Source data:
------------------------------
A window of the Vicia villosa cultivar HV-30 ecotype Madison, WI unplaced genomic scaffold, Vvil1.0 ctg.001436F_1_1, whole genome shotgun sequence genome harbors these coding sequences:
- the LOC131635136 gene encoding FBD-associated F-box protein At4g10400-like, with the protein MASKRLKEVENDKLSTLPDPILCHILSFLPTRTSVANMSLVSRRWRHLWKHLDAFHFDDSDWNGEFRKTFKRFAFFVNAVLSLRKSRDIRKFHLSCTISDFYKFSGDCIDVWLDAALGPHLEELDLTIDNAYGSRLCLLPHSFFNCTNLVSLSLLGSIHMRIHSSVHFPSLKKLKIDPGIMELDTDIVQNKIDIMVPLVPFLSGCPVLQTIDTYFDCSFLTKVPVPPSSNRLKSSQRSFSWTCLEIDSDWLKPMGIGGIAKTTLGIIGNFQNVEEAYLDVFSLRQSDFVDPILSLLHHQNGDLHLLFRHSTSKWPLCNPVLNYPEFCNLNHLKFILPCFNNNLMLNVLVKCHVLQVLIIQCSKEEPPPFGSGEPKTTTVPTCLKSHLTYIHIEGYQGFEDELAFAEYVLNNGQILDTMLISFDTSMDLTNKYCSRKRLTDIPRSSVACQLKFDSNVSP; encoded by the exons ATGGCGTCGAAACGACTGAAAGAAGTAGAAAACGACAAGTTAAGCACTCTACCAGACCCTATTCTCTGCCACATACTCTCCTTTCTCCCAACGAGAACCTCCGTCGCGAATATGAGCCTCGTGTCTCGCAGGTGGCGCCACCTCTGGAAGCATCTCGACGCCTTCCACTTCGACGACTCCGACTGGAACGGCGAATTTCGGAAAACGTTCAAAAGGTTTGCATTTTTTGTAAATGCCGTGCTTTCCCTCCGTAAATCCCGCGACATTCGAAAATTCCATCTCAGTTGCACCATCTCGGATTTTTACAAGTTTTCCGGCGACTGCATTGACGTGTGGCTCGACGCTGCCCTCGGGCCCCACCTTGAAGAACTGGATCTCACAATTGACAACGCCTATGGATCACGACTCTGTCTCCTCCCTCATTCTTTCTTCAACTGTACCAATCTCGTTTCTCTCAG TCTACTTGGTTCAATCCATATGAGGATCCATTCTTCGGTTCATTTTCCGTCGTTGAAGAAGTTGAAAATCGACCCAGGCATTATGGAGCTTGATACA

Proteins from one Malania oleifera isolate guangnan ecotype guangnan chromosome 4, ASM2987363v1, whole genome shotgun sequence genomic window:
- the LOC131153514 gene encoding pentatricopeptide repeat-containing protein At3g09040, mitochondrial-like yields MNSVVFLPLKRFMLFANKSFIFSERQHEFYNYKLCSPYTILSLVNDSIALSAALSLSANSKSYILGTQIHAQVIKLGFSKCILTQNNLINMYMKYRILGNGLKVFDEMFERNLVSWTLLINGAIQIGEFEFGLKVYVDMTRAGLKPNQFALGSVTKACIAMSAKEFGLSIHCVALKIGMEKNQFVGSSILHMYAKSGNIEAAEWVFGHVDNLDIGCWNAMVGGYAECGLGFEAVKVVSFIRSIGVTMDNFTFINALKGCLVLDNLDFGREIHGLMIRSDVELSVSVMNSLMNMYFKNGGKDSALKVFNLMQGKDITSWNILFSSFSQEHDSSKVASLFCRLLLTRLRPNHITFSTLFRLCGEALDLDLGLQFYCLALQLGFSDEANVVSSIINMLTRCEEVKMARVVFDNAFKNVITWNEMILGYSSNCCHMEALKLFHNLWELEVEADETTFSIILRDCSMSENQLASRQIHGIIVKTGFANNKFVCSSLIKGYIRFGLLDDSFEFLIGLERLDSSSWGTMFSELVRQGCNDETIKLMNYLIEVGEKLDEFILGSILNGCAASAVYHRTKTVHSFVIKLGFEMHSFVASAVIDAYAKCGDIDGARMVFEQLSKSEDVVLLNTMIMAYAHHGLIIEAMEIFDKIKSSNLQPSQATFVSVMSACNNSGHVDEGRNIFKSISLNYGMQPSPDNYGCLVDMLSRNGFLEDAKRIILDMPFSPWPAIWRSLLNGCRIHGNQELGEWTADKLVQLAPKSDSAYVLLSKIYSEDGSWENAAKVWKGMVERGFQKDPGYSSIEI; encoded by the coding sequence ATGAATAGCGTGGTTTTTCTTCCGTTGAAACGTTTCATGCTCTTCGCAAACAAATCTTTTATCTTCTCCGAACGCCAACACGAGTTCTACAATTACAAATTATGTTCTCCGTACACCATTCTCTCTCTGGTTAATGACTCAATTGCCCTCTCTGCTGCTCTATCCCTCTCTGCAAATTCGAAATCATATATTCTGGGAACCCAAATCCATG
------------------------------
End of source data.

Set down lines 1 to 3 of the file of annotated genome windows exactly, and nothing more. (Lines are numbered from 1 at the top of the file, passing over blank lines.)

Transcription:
A window of the Vicia villosa cultivar HV-30 ecotype Madison, WI unplaced genomic scaffold, Vvil1.0 ctg.001436F_1_1, whole genome shotgun sequence genome harbors these coding sequences:
- the LOC131635136 gene encoding FBD-associated F-box protein At4g10400-like, with the protein MASKRLKEVENDKLSTLPDPILCHILSFLPTRTSVANMSLVSRRWRHLWKHLDAFHFDDSDWNGEFRKTFKRFAFFVNAVLSLRKSRDIRKFHLSCTISDFYKFSGDCIDVWLDAALGPHLEELDLTIDNAYGSRLCLLPHSFFNCTNLVSLSLLGSIHMRIHSSVHFPSLKKLKIDPGIMELDTDIVQNKIDIMVPLVPFLSGCPVLQTIDTYFDCSFLTKVPVPPSSNRLKSSQRSFSWTCLEIDSDWLKPMGIGGIAKTTLGIIGNFQNVEEAYLDVFSLRQSDFVDPILSLLHHQNGDLHLLFRHSTSKWPLCNPVLNYPEFCNLNHLKFILPCFNNNLMLNVLVKCHVLQVLIIQCSKEEPPPFGSGEPKTTTVPTCLKSHLTYIHIEGYQGFEDELAFAEYVLNNGQILDTMLISFDTSMDLTNKYCSRKRLTDIPRSSVACQLKFDSNVSP; encoded by the exons ATGGCGTCGAAACGACTGAAAGAAGTAGAAAACGACAAGTTAAGCACTCTACCAGACCCTATTCTCTGCCACATACTCTCCTTTCTCCCAACGAGAACCTCCGTCGCGAATATGAGCCTCGTGTCTCGCAGGTGGCGCCACCTCTGGAAGCATCTCGACGCCTTCCACTTCGACGACTCCGACTGGAACGGCGAATTTCGGAAAACGTTCAAAAGGTTTGCATTTTTTGTAAATGCCGTGCTTTCCCTCCGTAAATCCCGCGACATTCGAAAATTCCATCTCAGTTGCACCATCTCGGATTTTTACAAGTTTTCCGGCGACTGCATTGACGTGTGGCTCGACGCTGCCCTCGGGCCCCACCTTGAAGAACTGGATCTCACAATTGACAACGCCTATGGATCACGACTCTGTCTCCTCCCTCATTCTTTCTTCAACTGTACCAATCTCGTTTCTCTCAG TCTACTTGGTTCAATCCATATGAGGATCCATTCTTCGGTTCATTTTCCGTCGTTGAAGAAGTTGAAAATCGACCCAGGCATTATGGAGCTTGATACA

Proteins from one Malania oleifera isolate guangnan ecotype guangnan chromosome 4, ASM2987363v1, whole genome shotgun sequence genomic window: